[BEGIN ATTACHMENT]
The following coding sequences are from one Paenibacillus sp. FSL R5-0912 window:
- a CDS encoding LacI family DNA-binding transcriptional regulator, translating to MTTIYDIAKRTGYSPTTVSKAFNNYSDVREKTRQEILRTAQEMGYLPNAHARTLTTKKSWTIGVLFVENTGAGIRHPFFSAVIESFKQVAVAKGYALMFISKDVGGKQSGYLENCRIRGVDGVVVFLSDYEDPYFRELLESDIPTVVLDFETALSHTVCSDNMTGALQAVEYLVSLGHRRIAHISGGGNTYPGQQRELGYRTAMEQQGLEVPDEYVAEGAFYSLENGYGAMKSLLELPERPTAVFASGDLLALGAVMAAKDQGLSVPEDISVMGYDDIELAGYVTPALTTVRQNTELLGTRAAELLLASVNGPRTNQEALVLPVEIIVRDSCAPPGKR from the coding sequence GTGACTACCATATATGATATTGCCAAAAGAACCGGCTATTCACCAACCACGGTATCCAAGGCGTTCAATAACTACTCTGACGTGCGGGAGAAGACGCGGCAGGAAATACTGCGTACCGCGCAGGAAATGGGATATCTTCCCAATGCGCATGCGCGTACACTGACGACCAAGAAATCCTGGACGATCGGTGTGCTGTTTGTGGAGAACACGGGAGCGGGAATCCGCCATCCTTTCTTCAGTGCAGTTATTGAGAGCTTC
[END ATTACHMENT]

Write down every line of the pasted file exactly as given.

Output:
The following coding sequences are from one Paenibacillus sp. FSL R5-0912 window:
- a CDS encoding LacI family DNA-binding transcriptional regulator, translating to MTTIYDIAKRTGYSPTTVSKAFNNYSDVREKTRQEILRTAQEMGYLPNAHARTLTTKKSWTIGVLFVENTGAGIRHPFFSAVIESFKQVAVAKGYALMFISKDVGGKQSGYLENCRIRGVDGVVVFLSDYEDPYFRELLESDIPTVVLDFETALSHTVCSDNMTGALQAVEYLVSLGHRRIAHISGGGNTYPGQQRELGYRTAMEQQGLEVPDEYVAEGAFYSLENGYGAMKSLLELPERPTAVFASGDLLALGAVMAAKDQGLSVPEDISVMGYDDIELAGYVTPALTTVRQNTELLGTRAAELLLASVNGPRTNQEALVLPVEIIVRDSCAPPGKR from the coding sequence GTGACTACCATATATGATATTGCCAAAAGAACCGGCTATTCACCAACCACGGTATCCAAGGCGTTCAATAACTACTCTGACGTGCGGGAGAAGACGCGGCAGGAAATACTGCGTACCGCGCAGGAAATGGGATATCTTCCCAATGCGCATGCGCGTACACTGACGACCAAGAAATCCTGGACGATCGGTGTGCTGTTTGTGGAGAACACGGGAGCGGGAATCCGCCATCCTTTCTTCAGTGCAGTTATTGAGAGCTTC